When stocks markets are falling and you shares are dropping, it can pay to follow US billionaire Warren Buffett’s advice to “be greedy when others are fearful”. By buying during market corrections, you can sometimes pick up terrific bargains.
Today, I want to look at three FTSE 100 stocks from my own portfolio. Each of them has a forecast dividend yield for 2018 of about 9%. These are reputable businesses with long trading histories. You would not normally expect them to offer such a high dividend yield.
The situation isn’t without risk, but I think these stocks are offering investors the chance to lock in unusually high dividend yields and future capital gains.
Unpopular but performing well
Insurance group Aviva (LSE: AV) has been unable to win back market confidence over the last few years. The shares have fallen by about 25% in 2018, despite the group delivering a steady turnaround in the hands of recently-departed CEO Mark Wilson.
Aviva’s adjusted operating profit rose from £2,688m to £3,068m between 2015 and 2017. Annual cash remittances, which are used to fund dividends, rose from £1,507m in 2015 to £2,398m in 2017.
The dividend has risen from 15p in 2013 to 27.4p per share in 2017. This year’s forecast payout of 30.2p per share should be covered 1.9 times by earnings of 57p. That seems a decent margin of safety to me.
Broker forecasts put the stock on a 2018 price/earnings ratio of 6.5, with a dividend yield of 8.2%. This yield is expected to rise to 9.1% in 2019. I think Aviva looks too cheap and would rate the shares as a buy.
Direct Line Insurance Group (LSE: DLG) built its reputation by selling directly to customers, rather than through middlemen and comparison sites. The company has stayed true to this approach and this year has seen continued expansion of its own-brand customer base.
Sales have been dented this year by the loss of major partnerships with Nationwide and Sainsbury’s. A rise in weather-related claims after last winter’s cold spell also dented pre-tax profit, which fell by 13.9% to £293.8m during the first half of the year.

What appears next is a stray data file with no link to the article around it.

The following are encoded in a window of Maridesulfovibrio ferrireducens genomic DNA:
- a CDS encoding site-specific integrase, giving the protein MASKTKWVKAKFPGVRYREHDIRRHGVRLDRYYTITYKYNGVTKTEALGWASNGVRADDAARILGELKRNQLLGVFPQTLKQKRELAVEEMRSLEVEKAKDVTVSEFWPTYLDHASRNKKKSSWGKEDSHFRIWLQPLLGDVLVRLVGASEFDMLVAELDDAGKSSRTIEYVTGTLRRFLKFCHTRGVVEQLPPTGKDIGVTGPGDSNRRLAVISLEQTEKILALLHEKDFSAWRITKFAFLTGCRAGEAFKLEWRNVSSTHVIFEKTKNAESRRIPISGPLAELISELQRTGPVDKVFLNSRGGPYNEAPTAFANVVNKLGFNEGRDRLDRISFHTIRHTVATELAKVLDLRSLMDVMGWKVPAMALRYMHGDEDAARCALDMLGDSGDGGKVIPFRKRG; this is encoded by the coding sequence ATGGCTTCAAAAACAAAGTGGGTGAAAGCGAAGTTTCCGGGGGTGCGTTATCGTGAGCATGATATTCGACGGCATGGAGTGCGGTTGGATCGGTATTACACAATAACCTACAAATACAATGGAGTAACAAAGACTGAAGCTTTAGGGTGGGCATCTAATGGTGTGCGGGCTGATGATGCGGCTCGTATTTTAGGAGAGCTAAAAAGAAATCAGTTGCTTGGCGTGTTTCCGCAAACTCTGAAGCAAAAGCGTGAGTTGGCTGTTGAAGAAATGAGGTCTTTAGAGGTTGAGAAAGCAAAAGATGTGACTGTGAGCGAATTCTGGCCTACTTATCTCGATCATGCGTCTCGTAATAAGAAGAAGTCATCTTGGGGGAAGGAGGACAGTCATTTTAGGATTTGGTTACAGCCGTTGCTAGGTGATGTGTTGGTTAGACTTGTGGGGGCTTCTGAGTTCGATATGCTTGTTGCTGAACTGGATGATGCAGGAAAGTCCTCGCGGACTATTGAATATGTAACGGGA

However, profitability remains strong, with a return on tangible equity of 21.8%. Broker forecasts have also been stable and put the stock trading on 10 times 2018 forecast earnings, with a dividend yield of 8.9%. I’m hoping to buy more.
A 9% yield from tobacco
It seems pretty certain that long-term smoking rates will continue to decline. This could eventually become a problem for big tobacco firms such as Imperial Brands (LSE: IMB).
But it’s worth keeping this risk in context. Imperial sold 255.5bn cigarettes last year. Although this was 3.6% down on the previous year, by focusing its efforts on fewer, bigger brands, it was able to lift operating profit by 5.7% to £2,407m.
The key attraction for investors here is the group’s free cash flow which, for various reasons, is normally greater than its accounting profits. This is all above board and means that Imperial can support very generous dividends.
Chief executive Alison Cooper has pledged to maintain her record of increasing payouts by 10% each year. Analysts expect a dividend of 205.3p per share for 2018/19, giving a forecast yield of 8.9%. At this level, I believe the shares are a buy.
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Roland Head owns shares of Aviva, Direct Line Insurance, and Imperial Brands. The Motley Fool UK has recommended Imperial Brands. Views expressed on the companies mentioned in this article are those of the writer and therefore may differ from the official recommendations we make in our subscription services such as Share Advisor, Hidden Winners and Pro. Here at The Motley Fool we believe that considering a diverse range of insights makes us better investors.